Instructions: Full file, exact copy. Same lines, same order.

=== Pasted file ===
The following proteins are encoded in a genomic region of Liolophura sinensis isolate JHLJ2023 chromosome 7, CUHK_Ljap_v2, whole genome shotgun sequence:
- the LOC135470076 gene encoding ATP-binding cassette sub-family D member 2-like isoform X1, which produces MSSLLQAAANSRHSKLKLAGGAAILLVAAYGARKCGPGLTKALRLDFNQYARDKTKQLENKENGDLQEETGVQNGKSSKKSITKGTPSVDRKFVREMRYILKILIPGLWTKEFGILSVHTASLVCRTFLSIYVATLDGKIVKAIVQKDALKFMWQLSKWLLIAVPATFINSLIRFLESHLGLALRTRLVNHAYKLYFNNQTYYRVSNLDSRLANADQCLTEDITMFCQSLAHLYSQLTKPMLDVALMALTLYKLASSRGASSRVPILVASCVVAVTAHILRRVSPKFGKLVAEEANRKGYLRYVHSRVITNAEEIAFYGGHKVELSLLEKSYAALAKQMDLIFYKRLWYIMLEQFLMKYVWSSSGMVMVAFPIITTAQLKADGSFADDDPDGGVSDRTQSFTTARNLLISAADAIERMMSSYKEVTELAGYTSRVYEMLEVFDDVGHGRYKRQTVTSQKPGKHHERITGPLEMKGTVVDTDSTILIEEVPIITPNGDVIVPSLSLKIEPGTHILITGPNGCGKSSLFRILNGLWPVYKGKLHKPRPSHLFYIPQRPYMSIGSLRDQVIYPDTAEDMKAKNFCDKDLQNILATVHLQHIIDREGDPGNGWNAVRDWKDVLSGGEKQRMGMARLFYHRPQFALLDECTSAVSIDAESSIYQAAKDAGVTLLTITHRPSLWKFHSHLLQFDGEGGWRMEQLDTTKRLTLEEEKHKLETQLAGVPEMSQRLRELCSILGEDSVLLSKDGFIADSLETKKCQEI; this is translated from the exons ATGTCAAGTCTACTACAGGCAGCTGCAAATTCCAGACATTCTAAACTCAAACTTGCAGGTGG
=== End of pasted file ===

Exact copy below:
The following proteins are encoded in a genomic region of Liolophura sinensis isolate JHLJ2023 chromosome 7, CUHK_Ljap_v2, whole genome shotgun sequence:
- the LOC135470076 gene encoding ATP-binding cassette sub-family D member 2-like isoform X1, which produces MSSLLQAAANSRHSKLKLAGGAAILLVAAYGARKCGPGLTKALRLDFNQYARDKTKQLENKENGDLQEETGVQNGKSSKKSITKGTPSVDRKFVREMRYILKILIPGLWTKEFGILSVHTASLVCRTFLSIYVATLDGKIVKAIVQKDALKFMWQLSKWLLIAVPATFINSLIRFLESHLGLALRTRLVNHAYKLYFNNQTYYRVSNLDSRLANADQCLTEDITMFCQSLAHLYSQLTKPMLDVALMALTLYKLASSRGASSRVPILVASCVVAVTAHILRRVSPKFGKLVAEEANRKGYLRYVHSRVITNAEEIAFYGGHKVELSLLEKSYAALAKQMDLIFYKRLWYIMLEQFLMKYVWSSSGMVMVAFPIITTAQLKADGSFADDDPDGGVSDRTQSFTTARNLLISAADAIERMMSSYKEVTELAGYTSRVYEMLEVFDDVGHGRYKRQTVTSQKPGKHHERITGPLEMKGTVVDTDSTILIEEVPIITPNGDVIVPSLSLKIEPGTHILITGPNGCGKSSLFRILNGLWPVYKGKLHKPRPSHLFYIPQRPYMSIGSLRDQVIYPDTAEDMKAKNFCDKDLQNILATVHLQHIIDREGDPGNGWNAVRDWKDVLSGGEKQRMGMARLFYHRPQFALLDECTSAVSIDAESSIYQAAKDAGVTLLTITHRPSLWKFHSHLLQFDGEGGWRMEQLDTTKRLTLEEEKHKLETQLAGVPEMSQRLRELCSILGEDSVLLSKDGFIADSLETKKCQEI; this is translated from the exons ATGTCAAGTCTACTACAGGCAGCTGCAAATTCCAGACATTCTAAACTCAAACTTGCAGGTGG